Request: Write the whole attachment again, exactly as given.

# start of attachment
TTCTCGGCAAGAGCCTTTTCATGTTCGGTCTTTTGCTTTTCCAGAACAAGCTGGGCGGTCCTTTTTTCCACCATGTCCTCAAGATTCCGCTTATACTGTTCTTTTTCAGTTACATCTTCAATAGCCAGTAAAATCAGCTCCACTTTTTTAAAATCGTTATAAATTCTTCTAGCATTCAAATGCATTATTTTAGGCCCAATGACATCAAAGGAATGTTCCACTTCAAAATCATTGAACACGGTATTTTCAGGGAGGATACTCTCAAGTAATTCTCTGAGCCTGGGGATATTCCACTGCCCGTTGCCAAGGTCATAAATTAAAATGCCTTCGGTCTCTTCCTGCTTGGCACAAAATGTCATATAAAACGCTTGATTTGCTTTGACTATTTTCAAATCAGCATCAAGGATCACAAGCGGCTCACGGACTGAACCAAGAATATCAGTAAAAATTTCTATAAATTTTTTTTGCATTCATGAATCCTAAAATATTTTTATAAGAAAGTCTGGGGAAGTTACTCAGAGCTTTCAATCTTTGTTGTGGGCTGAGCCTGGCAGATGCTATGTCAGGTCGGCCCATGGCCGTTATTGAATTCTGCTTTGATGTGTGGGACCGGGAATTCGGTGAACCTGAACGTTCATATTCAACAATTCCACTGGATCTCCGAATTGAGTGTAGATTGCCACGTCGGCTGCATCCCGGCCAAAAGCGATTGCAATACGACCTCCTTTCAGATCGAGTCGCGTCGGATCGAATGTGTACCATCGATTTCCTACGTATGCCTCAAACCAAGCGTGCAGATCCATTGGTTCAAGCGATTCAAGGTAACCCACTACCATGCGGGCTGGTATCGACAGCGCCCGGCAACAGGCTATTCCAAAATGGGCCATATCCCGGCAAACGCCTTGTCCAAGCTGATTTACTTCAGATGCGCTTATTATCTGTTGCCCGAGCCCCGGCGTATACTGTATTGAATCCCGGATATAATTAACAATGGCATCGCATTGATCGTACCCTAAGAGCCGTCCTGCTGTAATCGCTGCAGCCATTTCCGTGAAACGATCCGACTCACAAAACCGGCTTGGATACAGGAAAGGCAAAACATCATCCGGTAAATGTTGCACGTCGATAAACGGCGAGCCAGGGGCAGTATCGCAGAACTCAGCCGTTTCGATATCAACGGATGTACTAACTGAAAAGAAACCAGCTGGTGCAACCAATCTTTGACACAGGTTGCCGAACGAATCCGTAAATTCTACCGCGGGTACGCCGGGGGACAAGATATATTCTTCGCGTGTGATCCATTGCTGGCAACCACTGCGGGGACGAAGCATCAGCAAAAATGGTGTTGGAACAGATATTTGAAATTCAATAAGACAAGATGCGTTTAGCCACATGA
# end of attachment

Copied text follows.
TTCTCGGCAAGAGCCTTTTCATGTTCGGTCTTTTGCTTTTCCAGAACAAGCTGGGCGGTCCTTTTTTCCACCATGTCCTCAAGATTCCGCTTATACTGTTCTTTTTCAGTTACATCTTCAATAGCCAGTAAAATCAGCTCCACTTTTTTAAAATCGTTATAAATTCTTCTAGCATTCAAATGCATTATTTTAGGCCCAATGACATCAAAGGAATGTTCCACTTCAAAATCATTGAACACGGTATTTTCAGGGAGGATACTCTCAAGTAATTCTCTGAGCCTGGGGATATTCCACTGCCCGTTGCCAAGGTCATAAATTAAAATGCCTTCGGTCTCTTCCTGCTTGGCACAAAATGTCATATAAAACGCTTGATTTGCTTTGACTATTTTCAAATCAGCATCAAGGATCACAAGCGGCTCACGGACTGAACCAAGAATATCAGTAAAAATTTCTATAAATTTTTTTTGCATTCATGAATCCTAAAATATTTTTATAAGAAAGTCTGGGGAAGTTACTCAGAGCTTTCAATCTTTGTTGTGGGCTGAGCCTGGCAGATGCTATGTCAGGTCGGCCCATGGCCGTTATTGAATTCTGCTTTGATGTGTGGGACCGGGAATTCGGTGAACCTGAACGTTCATATTCAACAATTCCACTGGATCTCCGAATTGAGTGTAGATTGCCACGTCGGCTGCATCCCGGCCAAAAGCGATTGCAATACGACCTCCTTTCAGATCGAGTCGCGTCGGATCGAATGTGTACCATCGATTTCCTACGTATGCCTCAAACCAAGCGTGCAGATCCATTGGTTCAAGCGATTCAAGGTAACCCACTACCATGCGGGCTGGTATCGACAGCGCCCGGCAACAGGCTATTCCAAAATGGGCCATATCCCGGCAAACGCCTTGTCCAAGCTGATTTACTTCAGATGCGCTTATTATCTGTTGCCCGAGCCCCGGCGTATACTGTATTGAATCCCGGATATAATTAACAATGGCATCGCATTGATCGTACCCTAAGAGCCGTCCTGCTGTAATCGCTGCAGCCATTTCCGTGAAACGATCCGACTCACAAAACCGGCTTGGATACAGGAAAGGCAAAACATCATCCGGTAAATGTTGCACGTCGATAAACGGCGAGCCAGGGGCAGTATCGCAGAACTCAGCCGTTTCGATATCAACGGATGTACTAACTGAAAAGAAACCAGCTGGTGCAACCAATCTTTGACACAGGTTGCCGAACGAATCCGTAAATTCTACCGCGGGTACGCCGGGGGACAAGATATATTCTTCGCGTGTGATCCATTGCTGGCAACCACTGCGGGGACGAAGCATCAGCAAAAATGGTGTTGGAACAGATATTTGAAATTCAATAAGACAAGATGCGTTTAGCCACATGA